But, as we all know, the past decade hasn't been kind to the banking industry (or perhaps we can say that the banking industry wasn't kind to the past decade). Ten years ago, Bank of America (NYSE: BAC), Regions Financial (NYSE: RF), and a gaggle of other banks made the list. Since then, Bank of America cut its payout by 96%, while Regions slashed by 95%. And if my fellow Fool Alex Dumortier is correct, it might be a while before B of A, Regions, and their ilk start bumping up those payouts again.

The point here is twofold. First, the Goldilocks dividend payers may have another core group that implodes during the coming decade and drags down returns. Second, since there's no guarantee that that won't happen, it's generally a good idea to keep some diversity in your portfolio.

As with my previous two articles, I also dug up data from a second time period, this time from 2005.


Dividend Yield, January 2005

Annualized Dividend Growth, Previous 3 Years

1-Year Dividend Growth

Dividend Growth From 2004 to Last 12 Months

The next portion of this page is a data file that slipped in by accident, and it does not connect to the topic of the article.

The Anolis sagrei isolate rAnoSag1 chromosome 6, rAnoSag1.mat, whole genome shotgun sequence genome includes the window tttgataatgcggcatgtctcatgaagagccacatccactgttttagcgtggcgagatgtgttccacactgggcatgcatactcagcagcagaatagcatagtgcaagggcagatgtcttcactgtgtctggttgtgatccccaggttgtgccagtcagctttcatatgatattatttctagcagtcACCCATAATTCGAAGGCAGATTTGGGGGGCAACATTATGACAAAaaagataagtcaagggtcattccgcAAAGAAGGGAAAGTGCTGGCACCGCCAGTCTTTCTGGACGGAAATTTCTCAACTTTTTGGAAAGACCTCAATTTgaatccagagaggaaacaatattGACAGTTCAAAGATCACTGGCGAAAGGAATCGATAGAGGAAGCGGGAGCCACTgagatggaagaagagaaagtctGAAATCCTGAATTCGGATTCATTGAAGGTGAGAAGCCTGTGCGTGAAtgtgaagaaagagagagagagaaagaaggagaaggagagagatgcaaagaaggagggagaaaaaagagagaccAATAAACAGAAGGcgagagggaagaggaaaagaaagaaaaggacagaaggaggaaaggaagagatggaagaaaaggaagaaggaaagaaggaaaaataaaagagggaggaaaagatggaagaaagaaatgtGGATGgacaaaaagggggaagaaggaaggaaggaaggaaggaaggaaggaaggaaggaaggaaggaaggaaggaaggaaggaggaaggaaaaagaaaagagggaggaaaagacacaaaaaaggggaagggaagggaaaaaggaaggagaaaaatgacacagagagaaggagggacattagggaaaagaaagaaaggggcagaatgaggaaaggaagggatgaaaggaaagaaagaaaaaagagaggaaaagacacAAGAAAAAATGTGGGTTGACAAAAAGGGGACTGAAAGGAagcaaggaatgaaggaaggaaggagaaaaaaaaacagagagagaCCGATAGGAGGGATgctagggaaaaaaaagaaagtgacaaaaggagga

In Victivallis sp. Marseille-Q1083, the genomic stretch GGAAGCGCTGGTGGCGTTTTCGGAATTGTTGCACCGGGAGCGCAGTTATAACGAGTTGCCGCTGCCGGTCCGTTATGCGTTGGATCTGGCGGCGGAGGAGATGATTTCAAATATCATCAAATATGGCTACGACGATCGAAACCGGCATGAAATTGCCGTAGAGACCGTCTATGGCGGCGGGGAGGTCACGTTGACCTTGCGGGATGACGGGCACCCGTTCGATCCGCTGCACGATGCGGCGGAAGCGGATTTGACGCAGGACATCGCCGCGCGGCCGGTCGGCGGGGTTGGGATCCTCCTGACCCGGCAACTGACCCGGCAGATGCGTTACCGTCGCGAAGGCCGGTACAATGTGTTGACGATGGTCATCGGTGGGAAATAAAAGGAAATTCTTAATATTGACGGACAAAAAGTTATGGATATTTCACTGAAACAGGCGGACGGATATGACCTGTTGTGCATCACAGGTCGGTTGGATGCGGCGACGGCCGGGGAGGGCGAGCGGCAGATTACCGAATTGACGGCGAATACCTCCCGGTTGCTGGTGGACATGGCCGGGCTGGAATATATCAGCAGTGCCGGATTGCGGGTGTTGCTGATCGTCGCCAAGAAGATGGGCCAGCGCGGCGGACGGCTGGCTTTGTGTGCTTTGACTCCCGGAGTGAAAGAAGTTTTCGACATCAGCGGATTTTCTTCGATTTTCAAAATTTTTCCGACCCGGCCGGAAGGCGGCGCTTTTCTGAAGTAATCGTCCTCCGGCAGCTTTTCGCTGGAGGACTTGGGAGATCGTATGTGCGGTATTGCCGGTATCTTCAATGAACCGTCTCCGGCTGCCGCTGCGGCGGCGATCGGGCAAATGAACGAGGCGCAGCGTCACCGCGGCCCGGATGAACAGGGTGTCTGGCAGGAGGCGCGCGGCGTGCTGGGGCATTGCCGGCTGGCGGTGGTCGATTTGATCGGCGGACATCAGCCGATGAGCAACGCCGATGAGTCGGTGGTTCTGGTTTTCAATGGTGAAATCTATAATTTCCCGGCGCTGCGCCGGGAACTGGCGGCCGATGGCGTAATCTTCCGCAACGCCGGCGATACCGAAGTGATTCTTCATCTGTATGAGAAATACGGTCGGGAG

Dividend-Adjusted Stock Returns

Group Average






Source: Capital IQ (a Standard & Poor's company), Yahoo! Finance, and author's calculations.

The bright spot was that the group once again beat the broad market -- an average 18% return for this group against a 7% loss for the S&P. But the comparison to our other two dividend groups gets even worse here. Both the high yielders and high growers posted dividend-adjusted gains of more than 75% over this stretch.

And while the dividends of the group were larger over the past year on average than they were in 2004, the 0.6% growth is hardly something to crow about.

Dividends are the bottom line
It would seem that the Goldilocks dividend stocks are the least attractive of the three dividend groups I've looked at recently. The Goldilocks group was much larger than the other two groups, though, so there's also a heck of a lot of diversity in the returns. While banks like Regions Financial badly lagged the market's return, insurer W.R. Berkley and construction equipment giant Caterpillar left the rest of the market in the dust.